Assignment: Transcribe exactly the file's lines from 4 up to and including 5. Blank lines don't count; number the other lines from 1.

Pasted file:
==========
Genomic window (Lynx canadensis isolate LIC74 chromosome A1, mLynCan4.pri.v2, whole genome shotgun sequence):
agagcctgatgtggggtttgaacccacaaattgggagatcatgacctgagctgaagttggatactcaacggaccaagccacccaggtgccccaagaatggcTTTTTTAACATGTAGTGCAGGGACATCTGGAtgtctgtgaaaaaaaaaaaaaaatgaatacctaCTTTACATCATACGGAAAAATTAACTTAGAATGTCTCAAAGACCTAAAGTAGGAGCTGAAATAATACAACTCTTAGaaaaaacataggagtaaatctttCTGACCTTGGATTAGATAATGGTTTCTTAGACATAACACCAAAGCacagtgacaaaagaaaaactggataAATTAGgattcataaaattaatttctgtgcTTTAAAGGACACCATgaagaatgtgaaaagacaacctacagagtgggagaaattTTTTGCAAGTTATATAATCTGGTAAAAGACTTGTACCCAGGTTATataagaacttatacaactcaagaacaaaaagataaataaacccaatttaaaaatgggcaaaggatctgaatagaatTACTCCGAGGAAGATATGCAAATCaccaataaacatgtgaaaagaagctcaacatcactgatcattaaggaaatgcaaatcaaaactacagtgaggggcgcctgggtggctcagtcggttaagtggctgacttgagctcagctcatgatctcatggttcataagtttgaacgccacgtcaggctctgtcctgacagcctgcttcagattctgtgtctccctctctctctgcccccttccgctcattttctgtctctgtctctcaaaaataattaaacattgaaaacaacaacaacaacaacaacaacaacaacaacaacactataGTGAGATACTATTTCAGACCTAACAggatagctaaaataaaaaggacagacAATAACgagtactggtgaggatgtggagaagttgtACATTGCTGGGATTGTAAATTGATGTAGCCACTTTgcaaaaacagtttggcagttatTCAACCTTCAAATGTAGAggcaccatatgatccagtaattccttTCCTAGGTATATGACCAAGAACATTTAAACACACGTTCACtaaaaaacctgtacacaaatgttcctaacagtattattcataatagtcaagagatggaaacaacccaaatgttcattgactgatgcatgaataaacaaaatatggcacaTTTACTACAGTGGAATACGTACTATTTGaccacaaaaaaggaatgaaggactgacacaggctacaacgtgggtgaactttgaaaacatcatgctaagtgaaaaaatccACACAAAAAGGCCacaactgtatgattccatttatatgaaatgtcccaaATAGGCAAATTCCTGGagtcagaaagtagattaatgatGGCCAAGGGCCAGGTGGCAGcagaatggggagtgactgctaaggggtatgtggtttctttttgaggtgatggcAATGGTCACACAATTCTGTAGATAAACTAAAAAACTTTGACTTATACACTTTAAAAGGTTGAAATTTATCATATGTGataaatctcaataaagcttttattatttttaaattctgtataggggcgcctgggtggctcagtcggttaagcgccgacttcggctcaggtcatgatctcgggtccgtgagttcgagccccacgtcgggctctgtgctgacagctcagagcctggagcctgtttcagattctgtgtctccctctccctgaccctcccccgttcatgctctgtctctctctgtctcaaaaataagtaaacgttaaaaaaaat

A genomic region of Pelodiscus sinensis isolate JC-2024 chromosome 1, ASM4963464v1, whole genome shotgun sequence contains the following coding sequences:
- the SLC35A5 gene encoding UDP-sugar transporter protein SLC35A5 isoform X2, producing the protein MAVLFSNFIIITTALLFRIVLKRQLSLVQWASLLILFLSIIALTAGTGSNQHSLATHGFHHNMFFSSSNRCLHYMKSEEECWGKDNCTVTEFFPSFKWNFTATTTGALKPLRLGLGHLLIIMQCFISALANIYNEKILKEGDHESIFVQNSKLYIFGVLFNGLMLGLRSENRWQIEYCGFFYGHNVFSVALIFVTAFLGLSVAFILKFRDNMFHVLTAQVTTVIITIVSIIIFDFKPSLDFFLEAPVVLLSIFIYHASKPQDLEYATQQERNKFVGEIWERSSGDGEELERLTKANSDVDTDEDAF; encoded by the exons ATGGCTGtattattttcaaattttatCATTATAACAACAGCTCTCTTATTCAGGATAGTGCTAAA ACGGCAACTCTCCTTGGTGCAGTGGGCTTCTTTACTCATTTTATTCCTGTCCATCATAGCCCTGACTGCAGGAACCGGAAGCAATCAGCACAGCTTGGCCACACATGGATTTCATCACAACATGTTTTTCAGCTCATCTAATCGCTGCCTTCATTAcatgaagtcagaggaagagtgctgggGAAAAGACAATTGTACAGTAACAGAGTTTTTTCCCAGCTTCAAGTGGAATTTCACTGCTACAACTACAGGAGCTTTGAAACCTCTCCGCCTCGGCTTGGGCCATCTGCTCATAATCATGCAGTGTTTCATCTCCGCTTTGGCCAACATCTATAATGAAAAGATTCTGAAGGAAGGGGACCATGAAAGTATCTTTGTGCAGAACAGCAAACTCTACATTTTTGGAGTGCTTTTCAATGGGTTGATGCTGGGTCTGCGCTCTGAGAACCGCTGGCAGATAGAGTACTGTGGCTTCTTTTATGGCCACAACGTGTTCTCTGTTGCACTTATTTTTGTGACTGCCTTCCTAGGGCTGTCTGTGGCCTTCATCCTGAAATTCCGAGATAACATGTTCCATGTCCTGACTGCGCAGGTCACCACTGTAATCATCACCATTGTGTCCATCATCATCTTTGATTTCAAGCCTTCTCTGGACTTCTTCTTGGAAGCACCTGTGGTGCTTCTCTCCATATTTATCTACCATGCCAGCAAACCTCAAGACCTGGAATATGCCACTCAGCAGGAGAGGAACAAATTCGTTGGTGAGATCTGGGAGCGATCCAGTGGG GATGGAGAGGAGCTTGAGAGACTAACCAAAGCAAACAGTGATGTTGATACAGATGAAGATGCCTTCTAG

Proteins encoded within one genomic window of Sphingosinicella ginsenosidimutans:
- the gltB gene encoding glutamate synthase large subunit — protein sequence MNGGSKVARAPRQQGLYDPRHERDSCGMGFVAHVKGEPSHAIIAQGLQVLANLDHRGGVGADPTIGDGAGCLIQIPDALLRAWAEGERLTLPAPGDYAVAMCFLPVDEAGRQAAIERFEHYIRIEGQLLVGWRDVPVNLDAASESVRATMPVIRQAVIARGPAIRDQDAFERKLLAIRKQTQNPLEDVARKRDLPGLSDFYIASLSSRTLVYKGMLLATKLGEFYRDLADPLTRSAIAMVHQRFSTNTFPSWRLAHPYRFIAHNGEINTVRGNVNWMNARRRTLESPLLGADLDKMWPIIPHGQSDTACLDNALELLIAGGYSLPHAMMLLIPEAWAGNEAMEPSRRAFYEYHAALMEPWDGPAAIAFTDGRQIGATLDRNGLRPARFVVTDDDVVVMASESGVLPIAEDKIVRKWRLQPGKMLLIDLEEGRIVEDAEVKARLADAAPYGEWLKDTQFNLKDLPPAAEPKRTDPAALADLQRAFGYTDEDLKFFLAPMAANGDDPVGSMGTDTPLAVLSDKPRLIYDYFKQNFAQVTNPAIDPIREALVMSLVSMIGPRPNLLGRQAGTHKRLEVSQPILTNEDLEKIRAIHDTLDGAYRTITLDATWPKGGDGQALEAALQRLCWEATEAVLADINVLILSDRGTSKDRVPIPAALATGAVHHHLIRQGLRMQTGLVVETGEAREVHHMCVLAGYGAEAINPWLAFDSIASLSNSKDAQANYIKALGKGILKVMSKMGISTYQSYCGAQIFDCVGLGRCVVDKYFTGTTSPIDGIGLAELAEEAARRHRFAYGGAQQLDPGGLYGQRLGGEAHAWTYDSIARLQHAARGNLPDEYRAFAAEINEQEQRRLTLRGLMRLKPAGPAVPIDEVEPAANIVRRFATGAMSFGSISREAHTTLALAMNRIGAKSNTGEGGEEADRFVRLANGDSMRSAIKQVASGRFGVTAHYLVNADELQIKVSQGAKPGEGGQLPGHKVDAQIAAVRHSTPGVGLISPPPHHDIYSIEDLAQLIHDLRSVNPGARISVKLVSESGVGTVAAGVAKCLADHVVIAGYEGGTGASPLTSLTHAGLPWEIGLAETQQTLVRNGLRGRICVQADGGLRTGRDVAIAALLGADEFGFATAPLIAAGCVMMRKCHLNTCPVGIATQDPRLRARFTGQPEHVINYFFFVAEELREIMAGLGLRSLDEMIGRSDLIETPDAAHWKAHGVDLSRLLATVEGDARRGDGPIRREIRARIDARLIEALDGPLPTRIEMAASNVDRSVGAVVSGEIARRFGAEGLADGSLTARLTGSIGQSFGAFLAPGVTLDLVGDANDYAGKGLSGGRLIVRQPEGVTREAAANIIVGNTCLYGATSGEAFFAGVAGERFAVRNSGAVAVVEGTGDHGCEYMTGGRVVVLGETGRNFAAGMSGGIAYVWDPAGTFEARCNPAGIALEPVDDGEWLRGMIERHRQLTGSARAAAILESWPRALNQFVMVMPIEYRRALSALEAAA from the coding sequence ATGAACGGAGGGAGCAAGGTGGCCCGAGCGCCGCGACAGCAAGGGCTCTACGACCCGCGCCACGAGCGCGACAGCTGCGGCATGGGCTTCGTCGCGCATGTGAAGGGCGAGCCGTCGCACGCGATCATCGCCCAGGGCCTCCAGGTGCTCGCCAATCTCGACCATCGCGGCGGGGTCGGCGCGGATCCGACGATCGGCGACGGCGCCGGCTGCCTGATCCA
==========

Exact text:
- the SLC35A5 gene encoding UDP-sugar transporter protein SLC35A5 isoform X2, producing the protein MAVLFSNFIIITTALLFRIVLKRQLSLVQWASLLILFLSIIALTAGTGSNQHSLATHGFHHNMFFSSSNRCLHYMKSEEECWGKDNCTVTEFFPSFKWNFTATTTGALKPLRLGLGHLLIIMQCFISALANIYNEKILKEGDHESIFVQNSKLYIFGVLFNGLMLGLRSENRWQIEYCGFFYGHNVFSVALIFVTAFLGLSVAFILKFRDNMFHVLTAQVTTVIITIVSIIIFDFKPSLDFFLEAPVVLLSIFIYHASKPQDLEYATQQERNKFVGEIWERSSGDGEELERLTKANSDVDTDEDAF; encoded by the exons ATGGCTGtattattttcaaattttatCATTATAACAACAGCTCTCTTATTCAGGATAGTGCTAAA ACGGCAACTCTCCTTGGTGCAGTGGGCTTCTTTACTCATTTTATTCCTGTCCATCATAGCCCTGACTGCAGGAACCGGAAGCAATCAGCACAGCTTGGCCACACATGGATTTCATCACAACATGTTTTTCAGCTCATCTAATCGCTGCCTTCATTAcatgaagtcagaggaagagtgctgggGAAAAGACAATTGTACAGTAACAGAGTTTTTTCCCAGCTTCAAGTGGAATTTCACTGCTACAACTACAGGAGCTTTGAAACCTCTCCGCCTCGGCTTGGGCCATCTGCTCATAATCATGCAGTGTTTCATCTCCGCTTTGGCCAACATCTATAATGAAAAGATTCTGAAGGAAGGGGACCATGAAAGTATCTTTGTGCAGAACAGCAAACTCTACATTTTTGGAGTGCTTTTCAATGGGTTGATGCTGGGTCTGCGCTCTGAGAACCGCTGGCAGATAGAGTACTGTGGCTTCTTTTATGGCCACAACGTGTTCTCTGTTGCACTTATTTTTGTGACTGCCTTCCTAGGGCTGTCTGTGGCCTTCATCCTGAAATTCCGAGATAACATGTTCCATGTCCTGACTGCGCAGGTCACCACTGTAATCATCACCATTGTGTCCATCATCATCTTTGATTTCAAGCCTTCTCTGGACTTCTTCTTGGAAGCACCTGTGGTGCTTCTCTCCATATTTATCTACCATGCCAGCAAACCTCAAGACCTGGAATATGCCACTCAGCAGGAGAGGAACAAATTCGTTGGTGAGATCTGGGAGCGATCCAGTGGG GATGGAGAGGAGCTTGAGAGACTAACCAAAGCAAACAGTGATGTTGATACAGATGAAGATGCCTTCTAG

Proteins encoded within one genomic window of Sphingosinicella ginsenosidimutans: